“The media’s obsession with painfully thin fashion models has contributed to the growth in eating disorders among young girls, according to the British Medical Association.

A report by the association published on Tuesday identifies a link between the images of “abnormally thin” models which dominate TV and magazines, and the rise in conditions such as anorexia nervosa and bulimia. “

What this article shows, is that stick thin models are being portrayed as beautiful and causing teenage girls to diet to copy them.

A report was published by the British Medical Association saying that there has been recently a trend in increasing numbers of people getting anorexia and the number of images of really thin girls on TV and magazines.

The report goes on to say that models in the 1990s had 10% less body fat than what is normally healthy for women. Without properly doctor-assigned diets, these levels of body fat are unhealthy especially in young girls.

The media also has images recent example of this was the controversial bill-board advert featuring Sophie Dahl nude for, for the Yves Saint Laurent perfume. The advert sparked over 1000 complaints to the Advertising Standards Agency.

Sophie’s large figure is used to say that not only thin girls need to be the main image for models.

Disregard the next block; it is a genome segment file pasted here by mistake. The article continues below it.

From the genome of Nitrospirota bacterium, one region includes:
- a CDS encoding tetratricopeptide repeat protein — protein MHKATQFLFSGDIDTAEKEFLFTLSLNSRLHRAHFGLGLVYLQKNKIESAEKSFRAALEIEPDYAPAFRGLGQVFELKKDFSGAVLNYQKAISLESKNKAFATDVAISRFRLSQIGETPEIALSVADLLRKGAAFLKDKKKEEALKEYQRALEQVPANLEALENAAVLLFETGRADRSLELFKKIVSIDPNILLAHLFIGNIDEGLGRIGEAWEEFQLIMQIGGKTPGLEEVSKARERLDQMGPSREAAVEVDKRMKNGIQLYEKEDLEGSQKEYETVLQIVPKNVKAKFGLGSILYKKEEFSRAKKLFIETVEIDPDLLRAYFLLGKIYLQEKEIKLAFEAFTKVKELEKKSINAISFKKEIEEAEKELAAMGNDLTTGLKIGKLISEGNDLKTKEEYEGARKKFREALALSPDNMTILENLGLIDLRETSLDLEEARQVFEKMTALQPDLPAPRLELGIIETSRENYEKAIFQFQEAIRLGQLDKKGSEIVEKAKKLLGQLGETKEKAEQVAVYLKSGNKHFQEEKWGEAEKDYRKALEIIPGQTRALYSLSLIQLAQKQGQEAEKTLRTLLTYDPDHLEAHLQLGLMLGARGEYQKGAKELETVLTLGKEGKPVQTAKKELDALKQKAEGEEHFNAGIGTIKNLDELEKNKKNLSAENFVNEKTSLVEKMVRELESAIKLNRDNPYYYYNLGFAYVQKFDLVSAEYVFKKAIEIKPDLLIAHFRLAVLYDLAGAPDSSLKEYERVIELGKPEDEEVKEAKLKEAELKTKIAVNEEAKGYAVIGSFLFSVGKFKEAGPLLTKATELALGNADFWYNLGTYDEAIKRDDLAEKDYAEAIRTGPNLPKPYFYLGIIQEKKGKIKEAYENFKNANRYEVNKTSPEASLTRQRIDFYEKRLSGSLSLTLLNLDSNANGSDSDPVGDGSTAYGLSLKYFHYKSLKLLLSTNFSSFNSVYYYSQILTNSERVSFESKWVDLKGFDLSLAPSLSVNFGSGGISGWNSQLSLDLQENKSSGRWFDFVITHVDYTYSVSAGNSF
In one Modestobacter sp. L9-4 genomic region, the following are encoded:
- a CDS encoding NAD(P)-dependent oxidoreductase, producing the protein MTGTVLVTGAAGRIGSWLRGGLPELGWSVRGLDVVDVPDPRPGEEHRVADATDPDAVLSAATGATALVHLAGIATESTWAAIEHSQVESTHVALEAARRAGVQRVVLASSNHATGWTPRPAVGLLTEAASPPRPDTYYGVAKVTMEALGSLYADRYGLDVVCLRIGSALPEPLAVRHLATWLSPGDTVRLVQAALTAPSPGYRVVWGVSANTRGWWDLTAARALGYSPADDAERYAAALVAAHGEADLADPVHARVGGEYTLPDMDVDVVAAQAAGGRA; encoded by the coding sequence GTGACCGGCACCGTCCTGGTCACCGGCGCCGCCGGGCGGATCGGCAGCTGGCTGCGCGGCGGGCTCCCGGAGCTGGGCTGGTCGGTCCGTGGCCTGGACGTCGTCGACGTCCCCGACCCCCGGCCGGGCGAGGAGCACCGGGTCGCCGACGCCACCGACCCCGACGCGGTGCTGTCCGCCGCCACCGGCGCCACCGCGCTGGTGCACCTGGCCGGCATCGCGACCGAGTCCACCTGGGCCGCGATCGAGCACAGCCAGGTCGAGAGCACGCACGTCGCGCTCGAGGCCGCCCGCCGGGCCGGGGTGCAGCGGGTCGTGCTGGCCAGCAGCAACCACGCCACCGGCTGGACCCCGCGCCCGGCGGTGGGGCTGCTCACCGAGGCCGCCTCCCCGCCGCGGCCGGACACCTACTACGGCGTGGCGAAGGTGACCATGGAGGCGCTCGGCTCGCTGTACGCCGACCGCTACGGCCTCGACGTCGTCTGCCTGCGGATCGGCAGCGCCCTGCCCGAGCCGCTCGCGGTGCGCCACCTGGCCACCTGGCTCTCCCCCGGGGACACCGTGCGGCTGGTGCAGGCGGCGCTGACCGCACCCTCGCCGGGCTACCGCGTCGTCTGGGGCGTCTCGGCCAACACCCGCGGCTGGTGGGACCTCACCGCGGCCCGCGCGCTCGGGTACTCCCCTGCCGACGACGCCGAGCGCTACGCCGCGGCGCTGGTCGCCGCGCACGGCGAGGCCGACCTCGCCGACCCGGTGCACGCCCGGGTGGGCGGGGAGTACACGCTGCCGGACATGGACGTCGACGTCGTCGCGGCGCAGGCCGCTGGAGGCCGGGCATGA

“The posters were banned after the ASA ruled they were offensive and degrading to women.”

However, the authority, didn’t see the message hidden in the advert that you don’t need to be really thin to be a model4.

A Report by the University of Michigan in the USA tells that thin characters in TV shows directly influences anorexia and bulimia in some of their audience.

“Being attracted to “thin” characters in shows like “Melrose Place” and “Beverly Hills 90210” positively predicts general eating disorder symptoms–anorexia, bulimia, drive for thinness, perfectionism and ineffectiveness–whereas attraction to “average ” and “heavy” media personalities do not.”

This report claims that the media does indeed promote thinness and causes anorexia and bulimia in teenagers. The report neglects to mention that there are also some media publications that highlight the things that other media and fashion statements say about the problems of anorexia.

“There are many teenage fashion magazines available, all telling us to eat the right foods, and to exercise to stay healthy. Almost every issue of any teenage fashion magazine will contain a real-life story on anorexia, bulimia, or drug abuse. The writers of these articles all tell us that being thin is not important, instead we should be healthy.”

The report mentions that there are efforts my media publications to show that there are issues in the public fashion world about influences to teenagers, but also that they should pick good role models for these articles. These attempts by the media are worthless if they use stick-thin models and basically say “don’t end up like this!”

All these sources show that thinness is very important in the fashion world, but even if illnesses do develop, treatment is available and as in the case of Sophie Dahl, who sadly went on a crash diet to lose all her weight, which made other models comment on how she was losing her looks as well as her weight, you can still have a figure and still be a model.